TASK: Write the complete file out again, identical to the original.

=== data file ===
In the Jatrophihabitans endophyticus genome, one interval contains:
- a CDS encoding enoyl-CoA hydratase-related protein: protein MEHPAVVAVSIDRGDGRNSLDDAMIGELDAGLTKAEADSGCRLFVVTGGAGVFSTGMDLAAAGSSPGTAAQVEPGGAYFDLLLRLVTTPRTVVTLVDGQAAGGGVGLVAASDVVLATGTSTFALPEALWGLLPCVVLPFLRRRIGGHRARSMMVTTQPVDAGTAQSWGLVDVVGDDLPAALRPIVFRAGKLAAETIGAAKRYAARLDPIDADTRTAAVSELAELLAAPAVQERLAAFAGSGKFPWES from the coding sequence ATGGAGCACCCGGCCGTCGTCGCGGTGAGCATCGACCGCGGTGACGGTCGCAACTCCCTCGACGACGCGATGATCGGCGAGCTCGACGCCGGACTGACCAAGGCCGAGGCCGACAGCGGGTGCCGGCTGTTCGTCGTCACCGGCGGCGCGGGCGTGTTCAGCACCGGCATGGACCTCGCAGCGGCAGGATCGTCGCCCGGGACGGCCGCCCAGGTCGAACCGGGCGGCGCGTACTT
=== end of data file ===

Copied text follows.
In the Jatrophihabitans endophyticus genome, one interval contains:
- a CDS encoding enoyl-CoA hydratase-related protein: protein MEHPAVVAVSIDRGDGRNSLDDAMIGELDAGLTKAEADSGCRLFVVTGGAGVFSTGMDLAAAGSSPGTAAQVEPGGAYFDLLLRLVTTPRTVVTLVDGQAAGGGVGLVAASDVVLATGTSTFALPEALWGLLPCVVLPFLRRRIGGHRARSMMVTTQPVDAGTAQSWGLVDVVGDDLPAALRPIVFRAGKLAAETIGAAKRYAARLDPIDADTRTAAVSELAELLAAPAVQERLAAFAGSGKFPWES from the coding sequence ATGGAGCACCCGGCCGTCGTCGCGGTGAGCATCGACCGCGGTGACGGTCGCAACTCCCTCGACGACGCGATGATCGGCGAGCTCGACGCCGGACTGACCAAGGCCGAGGCCGACAGCGGGTGCCGGCTGTTCGTCGTCACCGGCGGCGCGGGCGTGTTCAGCACCGGCATGGACCTCGCAGCGGCAGGATCGTCGCCCGGGACGGCCGCCCAGGTCGAACCGGGCGGCGCGTACTT